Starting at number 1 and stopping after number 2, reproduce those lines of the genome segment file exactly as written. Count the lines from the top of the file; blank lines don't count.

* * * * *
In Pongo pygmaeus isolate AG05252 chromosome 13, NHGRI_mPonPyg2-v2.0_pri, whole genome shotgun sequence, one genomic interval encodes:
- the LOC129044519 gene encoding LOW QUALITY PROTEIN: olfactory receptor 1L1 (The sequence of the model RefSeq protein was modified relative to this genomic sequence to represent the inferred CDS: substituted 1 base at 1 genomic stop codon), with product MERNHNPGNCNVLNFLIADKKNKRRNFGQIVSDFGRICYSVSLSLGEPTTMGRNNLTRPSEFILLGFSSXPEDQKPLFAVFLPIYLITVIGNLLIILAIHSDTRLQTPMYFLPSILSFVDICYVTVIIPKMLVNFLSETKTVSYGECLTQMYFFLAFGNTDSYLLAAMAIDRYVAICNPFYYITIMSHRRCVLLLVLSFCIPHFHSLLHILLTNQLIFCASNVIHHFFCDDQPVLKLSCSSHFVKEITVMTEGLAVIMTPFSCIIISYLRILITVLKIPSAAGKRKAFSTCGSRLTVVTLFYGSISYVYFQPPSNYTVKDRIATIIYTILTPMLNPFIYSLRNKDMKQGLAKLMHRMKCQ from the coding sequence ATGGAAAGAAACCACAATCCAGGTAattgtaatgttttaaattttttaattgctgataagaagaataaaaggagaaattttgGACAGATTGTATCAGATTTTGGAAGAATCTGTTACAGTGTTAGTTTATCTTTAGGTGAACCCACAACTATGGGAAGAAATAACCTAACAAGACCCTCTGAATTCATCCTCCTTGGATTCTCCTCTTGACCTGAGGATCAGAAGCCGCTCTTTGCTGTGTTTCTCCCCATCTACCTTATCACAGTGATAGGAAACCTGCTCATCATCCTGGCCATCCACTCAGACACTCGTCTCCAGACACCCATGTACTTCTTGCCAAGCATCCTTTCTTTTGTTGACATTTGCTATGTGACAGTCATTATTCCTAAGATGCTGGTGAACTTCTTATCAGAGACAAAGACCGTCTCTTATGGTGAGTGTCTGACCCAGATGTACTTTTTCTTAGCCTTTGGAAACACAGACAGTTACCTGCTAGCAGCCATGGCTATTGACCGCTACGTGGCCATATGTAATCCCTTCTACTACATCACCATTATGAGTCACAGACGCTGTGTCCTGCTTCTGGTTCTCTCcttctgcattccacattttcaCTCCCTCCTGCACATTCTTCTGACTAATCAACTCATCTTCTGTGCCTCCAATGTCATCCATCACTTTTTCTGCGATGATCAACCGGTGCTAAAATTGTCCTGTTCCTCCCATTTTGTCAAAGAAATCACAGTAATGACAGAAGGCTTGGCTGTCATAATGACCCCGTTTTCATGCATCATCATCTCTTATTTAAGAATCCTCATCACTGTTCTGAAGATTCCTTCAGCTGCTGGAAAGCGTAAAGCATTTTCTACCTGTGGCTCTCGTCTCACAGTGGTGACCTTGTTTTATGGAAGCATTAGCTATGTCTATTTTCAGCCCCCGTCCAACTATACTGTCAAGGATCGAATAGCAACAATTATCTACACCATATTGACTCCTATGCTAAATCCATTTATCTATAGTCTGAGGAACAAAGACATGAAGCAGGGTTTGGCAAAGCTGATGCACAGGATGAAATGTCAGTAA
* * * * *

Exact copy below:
In Pongo pygmaeus isolate AG05252 chromosome 13, NHGRI_mPonPyg2-v2.0_pri, whole genome shotgun sequence, one genomic interval encodes:
- the LOC129044519 gene encoding LOW QUALITY PROTEIN: olfactory receptor 1L1 (The sequence of the model RefSeq protein was modified relative to this genomic sequence to represent the inferred CDS: substituted 1 base at 1 genomic stop codon), with product MERNHNPGNCNVLNFLIADKKNKRRNFGQIVSDFGRICYSVSLSLGEPTTMGRNNLTRPSEFILLGFSSXPEDQKPLFAVFLPIYLITVIGNLLIILAIHSDTRLQTPMYFLPSILSFVDICYVTVIIPKMLVNFLSETKTVSYGECLTQMYFFLAFGNTDSYLLAAMAIDRYVAICNPFYYITIMSHRRCVLLLVLSFCIPHFHSLLHILLTNQLIFCASNVIHHFFCDDQPVLKLSCSSHFVKEITVMTEGLAVIMTPFSCIIISYLRILITVLKIPSAAGKRKAFSTCGSRLTVVTLFYGSISYVYFQPPSNYTVKDRIATIIYTILTPMLNPFIYSLRNKDMKQGLAKLMHRMKCQ from the coding sequence ATGGAAAGAAACCACAATCCAGGTAattgtaatgttttaaattttttaattgctgataagaagaataaaaggagaaattttgGACAGATTGTATCAGATTTTGGAAGAATCTGTTACAGTGTTAGTTTATCTTTAGGTGAACCCACAACTATGGGAAGAAATAACCTAACAAGACCCTCTGAATTCATCCTCCTTGGATTCTCCTCTTGACCTGAGGATCAGAAGCCGCTCTTTGCTGTGTTTCTCCCCATCTACCTTATCACAGTGATAGGAAACCTGCTCATCATCCTGGCCATCCACTCAGACACTCGTCTCCAGACACCCATGTACTTCTTGCCAAGCATCCTTTCTTTTGTTGACATTTGCTATGTGACAGTCATTATTCCTAAGATGCTGGTGAACTTCTTATCAGAGACAAAGACCGTCTCTTATGGTGAGTGTCTGACCCAGATGTACTTTTTCTTAGCCTTTGGAAACACAGACAGTTACCTGCTAGCAGCCATGGCTATTGACCGCTACGTGGCCATATGTAATCCCTTCTACTACATCACCATTATGAGTCACAGACGCTGTGTCCTGCTTCTGGTTCTCTCcttctgcattccacattttcaCTCCCTCCTGCACATTCTTCTGACTAATCAACTCATCTTCTGTGCCTCCAATGTCATCCATCACTTTTTCTGCGATGATCAACCGGTGCTAAAATTGTCCTGTTCCTCCCATTTTGTCAAAGAAATCACAGTAATGACAGAAGGCTTGGCTGTCATAATGACCCCGTTTTCATGCATCATCATCTCTTATTTAAGAATCCTCATCACTGTTCTGAAGATTCCTTCAGCTGCTGGAAAGCGTAAAGCATTTTCTACCTGTGGCTCTCGTCTCACAGTGGTGACCTTGTTTTATGGAAGCATTAGCTATGTCTATTTTCAGCCCCCGTCCAACTATACTGTCAAGGATCGAATAGCAACAATTATCTACACCATATTGACTCCTATGCTAAATCCATTTATCTATAGTCTGAGGAACAAAGACATGAAGCAGGGTTTGGCAAAGCTGATGCACAGGATGAAATGTCAGTAA